Duck and Cover!


A 1950’s Classroom

Benjamin Jensen, Journalist

It’s hard going to school during this pandemic. But back then, students like you were not going to school in fear of getting sick, instead they had an overwhelming fear of total atomic annihilation. 


After the Second World War the world was in a state of fear and distrust. The world thought the two global powers, the Soviet Union and the United States, were going to annihilate the entire world with nuclear warfare. People were also skeptical whether their neighbor was a communist sympathizer. So, what was it like for the children growing up during the Cold War? 


Duck and Cover! 

In 1951, a film was produced to help students know what to do when there is an atomic attack. The film’s main premise is when there is an atomic attack, duck and cover yourself immediately to protect yourself from the blast. Of course this is an educational kid’s film, so it has to feature a mascot. A cartoon character “Bert the Turtle,” known as a very cautious turtle, is used in the film to give an analogy to the duck and cover procedure. The film proceeds to explain that sometimes an attack can happen without any warning. This makes the film feel darker, and more real. It even gives you the feeling of fear, even years after the film was made. 


“But sometimes, and this is very, very important: Sometimes the bomb might explode without any warning.” 

The film then proceeds to show many situations of what could happen when an atomic bomb does go off without any warning. The standard procedure being ducking down onto the floor and covering the back of your head or neck to protect yourself from burns and debris. In reality, there is really no way to survive an atomic bomb, unless you are somehow very very lucky. The film was produced to keep the public calm during the Cold War. In fact, many other countries produced films and practices like “Duck and Cover” to keep the public calm and thinking that there is a way to survive one of the worst creations ever made by humanity.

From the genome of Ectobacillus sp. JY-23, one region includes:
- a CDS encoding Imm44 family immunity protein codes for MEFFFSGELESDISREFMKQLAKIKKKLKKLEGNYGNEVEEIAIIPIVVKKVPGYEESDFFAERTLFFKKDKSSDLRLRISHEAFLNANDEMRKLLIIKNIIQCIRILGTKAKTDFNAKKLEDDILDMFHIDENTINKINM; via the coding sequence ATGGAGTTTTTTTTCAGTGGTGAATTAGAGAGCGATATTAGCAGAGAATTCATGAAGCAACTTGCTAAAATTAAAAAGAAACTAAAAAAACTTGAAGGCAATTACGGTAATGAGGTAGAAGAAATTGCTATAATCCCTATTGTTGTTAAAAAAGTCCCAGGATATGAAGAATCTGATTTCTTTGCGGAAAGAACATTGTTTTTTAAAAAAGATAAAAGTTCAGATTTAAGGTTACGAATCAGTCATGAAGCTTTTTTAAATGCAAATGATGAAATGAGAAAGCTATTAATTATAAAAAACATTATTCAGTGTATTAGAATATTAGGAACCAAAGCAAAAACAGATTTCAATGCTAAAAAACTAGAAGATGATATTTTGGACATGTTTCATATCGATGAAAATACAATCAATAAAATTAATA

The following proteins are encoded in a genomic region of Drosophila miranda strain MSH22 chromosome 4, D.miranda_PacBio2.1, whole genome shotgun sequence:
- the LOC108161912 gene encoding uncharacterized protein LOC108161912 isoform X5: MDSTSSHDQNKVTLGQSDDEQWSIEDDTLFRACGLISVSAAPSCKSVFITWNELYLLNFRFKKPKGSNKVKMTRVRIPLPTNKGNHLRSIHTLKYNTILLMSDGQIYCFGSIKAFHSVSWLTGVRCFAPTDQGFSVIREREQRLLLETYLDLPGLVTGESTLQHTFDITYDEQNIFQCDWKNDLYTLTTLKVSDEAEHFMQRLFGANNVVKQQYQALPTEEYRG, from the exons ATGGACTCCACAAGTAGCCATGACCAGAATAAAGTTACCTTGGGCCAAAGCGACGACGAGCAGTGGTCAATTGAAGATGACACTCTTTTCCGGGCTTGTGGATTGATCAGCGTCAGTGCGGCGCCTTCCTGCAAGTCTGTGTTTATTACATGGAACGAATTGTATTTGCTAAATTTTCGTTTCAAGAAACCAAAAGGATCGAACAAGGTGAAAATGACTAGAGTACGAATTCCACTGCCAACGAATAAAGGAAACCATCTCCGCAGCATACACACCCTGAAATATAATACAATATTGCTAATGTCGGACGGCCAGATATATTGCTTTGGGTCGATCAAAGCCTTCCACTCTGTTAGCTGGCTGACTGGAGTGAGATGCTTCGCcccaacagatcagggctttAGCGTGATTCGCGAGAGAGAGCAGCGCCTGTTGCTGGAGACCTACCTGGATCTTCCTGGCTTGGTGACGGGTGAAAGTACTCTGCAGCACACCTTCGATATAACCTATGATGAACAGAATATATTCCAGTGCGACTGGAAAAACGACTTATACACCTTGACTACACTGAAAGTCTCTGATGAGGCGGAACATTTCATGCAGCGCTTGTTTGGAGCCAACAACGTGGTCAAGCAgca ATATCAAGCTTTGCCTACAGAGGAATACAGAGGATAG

The film is still watched by historians and is shown to today’s students to show why the atomic bomb was something everyone feared during the Cold War. 


Atomic Drills

By using duck and cover, new atomic drills were made to help keep children and people safe from an atomic detonation. Schools even began to host atomic drills similar to fire drills. For a short period of time (about 10 minutes) the entire school will participate in a mock atomic disaster. The teacher will instruct the students to quickly hide under their desks and duck and cover. Many teachers will even demonstrate what to do when you are in the lunchroom, corridor, or in any other room in the school. The drills will start with the teacher explaining how duck and cover is beneficial. They will then shout “FLASH!” or “BOOM!” Students will then quickly duck and cover under their desks.


After the drill, the “Duck and Cover” film will be shown to give a better understanding to the students why they need to practice atomic drills. The teacher will also answer any questions from the students, and explain the difference between, an attack with a warning, and without any warning. Atomic drills were also practiced on buses, during recess, and randomized times during the day.  



McCarthyism is a campaign or practice that endorses the use of unfair allegations and investigations. During the Cold War, McCarthyism was used to blacklist civilians as communist sympathizers. Many actors and writers were accused of being communist sympathizers, even Charlie Chaplin has been accused of being a communist sympathizer. 


In schools, many teachers and students were accused of being a sympathizer either if it was bullying, or falling victim to McCarthyism. This caused a lot of distrust among friends and teachers because almost everyone was not sure if someone was or wasn’t a communist sympathizer. 


In conclusion, the fear of something has changed over the years, from nuclear annihilation, to getting a deadly virus. Of course, not everyone fears the same thing, however by learning our past we know that things change, slow or fast, and that we adapt and overcome.